"For Nissan, the Ariya is not just another new model. It is a model that opens a new chapter in the history of Nissan," Uchida said.
To herald the arrival, Nissan also unveiled a new brand logo. The revamped emblem is a more two-dimensional, minimalistic reimagining of the current stylized sun badge and will be used on upcoming vehicles as they are introduced or freshened.
In Japan, the Ariya will start at about ¥5 million ($46,770). High-performance grades are expected to push the price up by at least another $10,000.
The company previously said the U.S. version will start at "about $40,000."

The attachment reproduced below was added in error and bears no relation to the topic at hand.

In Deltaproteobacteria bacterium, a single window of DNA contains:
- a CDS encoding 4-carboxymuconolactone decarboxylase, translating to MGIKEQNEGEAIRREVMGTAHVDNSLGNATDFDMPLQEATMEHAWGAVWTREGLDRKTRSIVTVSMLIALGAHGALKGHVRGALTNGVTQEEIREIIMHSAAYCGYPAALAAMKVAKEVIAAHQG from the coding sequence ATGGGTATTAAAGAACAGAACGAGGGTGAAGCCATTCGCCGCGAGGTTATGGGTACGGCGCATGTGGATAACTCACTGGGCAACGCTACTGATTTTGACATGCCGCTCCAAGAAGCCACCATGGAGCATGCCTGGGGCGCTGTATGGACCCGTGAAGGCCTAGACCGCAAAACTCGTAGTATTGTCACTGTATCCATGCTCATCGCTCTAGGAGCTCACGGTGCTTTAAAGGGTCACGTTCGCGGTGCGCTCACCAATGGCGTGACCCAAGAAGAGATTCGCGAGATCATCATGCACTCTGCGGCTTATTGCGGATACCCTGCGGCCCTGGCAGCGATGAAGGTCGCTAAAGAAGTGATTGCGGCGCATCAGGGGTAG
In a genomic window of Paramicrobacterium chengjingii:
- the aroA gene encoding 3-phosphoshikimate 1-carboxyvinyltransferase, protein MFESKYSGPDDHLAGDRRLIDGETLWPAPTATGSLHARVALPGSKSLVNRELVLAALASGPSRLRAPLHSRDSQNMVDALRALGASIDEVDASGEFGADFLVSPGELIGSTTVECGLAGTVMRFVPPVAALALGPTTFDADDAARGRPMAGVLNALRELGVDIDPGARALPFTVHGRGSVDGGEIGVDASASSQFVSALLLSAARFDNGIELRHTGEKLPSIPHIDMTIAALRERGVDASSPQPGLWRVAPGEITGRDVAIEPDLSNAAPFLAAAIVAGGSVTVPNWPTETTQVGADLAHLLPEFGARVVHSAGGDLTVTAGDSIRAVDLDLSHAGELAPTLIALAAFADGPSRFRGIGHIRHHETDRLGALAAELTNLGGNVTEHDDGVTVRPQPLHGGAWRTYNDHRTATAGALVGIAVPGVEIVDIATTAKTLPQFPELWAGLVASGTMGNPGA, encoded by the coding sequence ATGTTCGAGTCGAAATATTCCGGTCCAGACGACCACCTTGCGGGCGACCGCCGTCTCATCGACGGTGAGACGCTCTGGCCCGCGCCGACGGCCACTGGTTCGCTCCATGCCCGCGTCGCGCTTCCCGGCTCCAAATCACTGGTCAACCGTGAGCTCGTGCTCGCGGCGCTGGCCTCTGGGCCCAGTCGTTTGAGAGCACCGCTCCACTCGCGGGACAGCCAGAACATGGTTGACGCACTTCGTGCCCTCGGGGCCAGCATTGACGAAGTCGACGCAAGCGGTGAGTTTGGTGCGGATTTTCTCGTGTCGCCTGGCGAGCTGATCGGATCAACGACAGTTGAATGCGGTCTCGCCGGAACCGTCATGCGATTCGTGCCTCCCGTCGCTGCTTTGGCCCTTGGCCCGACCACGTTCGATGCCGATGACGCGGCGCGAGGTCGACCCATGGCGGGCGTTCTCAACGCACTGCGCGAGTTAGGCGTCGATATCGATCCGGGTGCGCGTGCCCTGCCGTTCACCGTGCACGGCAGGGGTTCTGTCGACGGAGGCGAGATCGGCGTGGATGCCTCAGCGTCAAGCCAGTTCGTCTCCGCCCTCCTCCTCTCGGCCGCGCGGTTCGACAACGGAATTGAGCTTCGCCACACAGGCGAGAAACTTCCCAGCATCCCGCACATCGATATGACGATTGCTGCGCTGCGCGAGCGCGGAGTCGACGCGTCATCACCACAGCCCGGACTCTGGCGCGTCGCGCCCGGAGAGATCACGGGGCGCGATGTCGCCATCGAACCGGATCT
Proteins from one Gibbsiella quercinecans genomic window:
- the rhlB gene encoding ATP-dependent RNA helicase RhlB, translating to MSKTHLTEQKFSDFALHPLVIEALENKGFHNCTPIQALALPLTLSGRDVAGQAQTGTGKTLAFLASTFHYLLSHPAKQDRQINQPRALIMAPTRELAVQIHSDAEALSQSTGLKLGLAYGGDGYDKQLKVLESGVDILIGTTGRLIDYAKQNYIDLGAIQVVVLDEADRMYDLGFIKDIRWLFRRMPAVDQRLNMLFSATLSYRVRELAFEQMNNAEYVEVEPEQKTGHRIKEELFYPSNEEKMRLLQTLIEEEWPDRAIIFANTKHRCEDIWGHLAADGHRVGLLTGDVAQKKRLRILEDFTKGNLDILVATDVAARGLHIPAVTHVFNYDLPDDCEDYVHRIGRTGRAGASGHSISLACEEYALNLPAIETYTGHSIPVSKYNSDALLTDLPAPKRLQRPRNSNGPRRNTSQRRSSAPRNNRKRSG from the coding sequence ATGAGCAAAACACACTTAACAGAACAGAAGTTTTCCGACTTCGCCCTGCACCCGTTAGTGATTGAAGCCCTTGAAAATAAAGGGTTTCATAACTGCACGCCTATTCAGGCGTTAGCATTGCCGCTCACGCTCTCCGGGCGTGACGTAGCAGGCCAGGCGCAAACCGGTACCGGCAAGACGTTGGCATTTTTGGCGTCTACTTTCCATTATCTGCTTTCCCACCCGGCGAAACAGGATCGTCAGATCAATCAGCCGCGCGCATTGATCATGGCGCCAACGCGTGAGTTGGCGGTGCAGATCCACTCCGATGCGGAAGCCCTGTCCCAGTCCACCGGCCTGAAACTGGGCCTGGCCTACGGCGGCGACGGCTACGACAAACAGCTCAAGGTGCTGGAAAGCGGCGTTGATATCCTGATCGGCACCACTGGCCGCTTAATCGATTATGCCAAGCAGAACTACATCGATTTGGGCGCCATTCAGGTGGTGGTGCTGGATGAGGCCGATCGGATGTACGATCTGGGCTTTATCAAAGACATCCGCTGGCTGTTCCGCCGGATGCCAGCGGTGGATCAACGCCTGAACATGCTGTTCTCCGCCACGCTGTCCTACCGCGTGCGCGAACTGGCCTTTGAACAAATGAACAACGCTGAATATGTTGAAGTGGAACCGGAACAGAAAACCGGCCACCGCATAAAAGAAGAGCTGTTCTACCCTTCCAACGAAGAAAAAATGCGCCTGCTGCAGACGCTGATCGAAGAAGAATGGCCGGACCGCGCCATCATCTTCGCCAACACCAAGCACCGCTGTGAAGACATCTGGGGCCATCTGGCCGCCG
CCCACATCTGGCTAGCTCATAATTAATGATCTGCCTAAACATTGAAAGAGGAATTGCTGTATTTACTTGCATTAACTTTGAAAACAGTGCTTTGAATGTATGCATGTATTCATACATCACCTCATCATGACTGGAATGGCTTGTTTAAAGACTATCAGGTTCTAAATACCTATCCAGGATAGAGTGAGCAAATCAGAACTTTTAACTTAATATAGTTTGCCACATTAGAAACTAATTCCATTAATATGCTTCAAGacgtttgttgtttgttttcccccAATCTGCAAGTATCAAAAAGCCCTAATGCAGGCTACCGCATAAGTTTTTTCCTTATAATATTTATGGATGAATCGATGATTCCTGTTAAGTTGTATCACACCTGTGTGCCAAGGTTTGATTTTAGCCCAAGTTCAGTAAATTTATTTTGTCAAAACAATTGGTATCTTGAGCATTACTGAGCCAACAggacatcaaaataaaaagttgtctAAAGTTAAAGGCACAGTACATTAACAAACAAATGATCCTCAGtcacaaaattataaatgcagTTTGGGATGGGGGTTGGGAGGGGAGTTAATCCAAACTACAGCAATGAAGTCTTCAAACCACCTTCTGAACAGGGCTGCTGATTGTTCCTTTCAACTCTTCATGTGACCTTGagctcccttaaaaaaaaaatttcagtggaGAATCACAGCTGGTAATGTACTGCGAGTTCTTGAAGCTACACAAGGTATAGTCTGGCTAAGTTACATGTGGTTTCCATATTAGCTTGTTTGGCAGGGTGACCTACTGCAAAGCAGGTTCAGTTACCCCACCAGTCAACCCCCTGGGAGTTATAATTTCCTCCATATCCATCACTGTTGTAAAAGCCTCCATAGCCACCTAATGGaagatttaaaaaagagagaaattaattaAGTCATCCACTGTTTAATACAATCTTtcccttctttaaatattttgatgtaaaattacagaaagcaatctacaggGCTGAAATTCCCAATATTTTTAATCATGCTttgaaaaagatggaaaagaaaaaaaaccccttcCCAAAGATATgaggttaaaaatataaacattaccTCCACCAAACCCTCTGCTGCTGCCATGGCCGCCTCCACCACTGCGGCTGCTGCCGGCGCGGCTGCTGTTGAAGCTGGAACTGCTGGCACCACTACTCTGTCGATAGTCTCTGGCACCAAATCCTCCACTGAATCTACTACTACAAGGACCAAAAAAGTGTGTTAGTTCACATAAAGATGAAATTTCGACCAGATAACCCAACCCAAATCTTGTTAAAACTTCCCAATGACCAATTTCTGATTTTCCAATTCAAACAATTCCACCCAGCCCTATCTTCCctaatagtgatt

The Ariya will be offered in two-wheel-drive and all-wheel-drive layouts and have two battery options.
Powertrain output will range from 160 kilowatts with a two-wheel, 65-kWh battery configuration, to 290 kilowatts for the awd Ariya with a 90-kWh battery.
Torque on the big-battery, awd model hits 600 Nm (443 pound-feet) — close to the GT-R's 467 pound-feet — and it clocks a top speed of 124 mph.
The awd versions use Nissan's new e-4ORCE powertrain, which has two motors — one on the front axle, one on the rear.
By contrast, Nissan's Leaf Plus has a 62-kWh battery with 250 pound-feet of torque.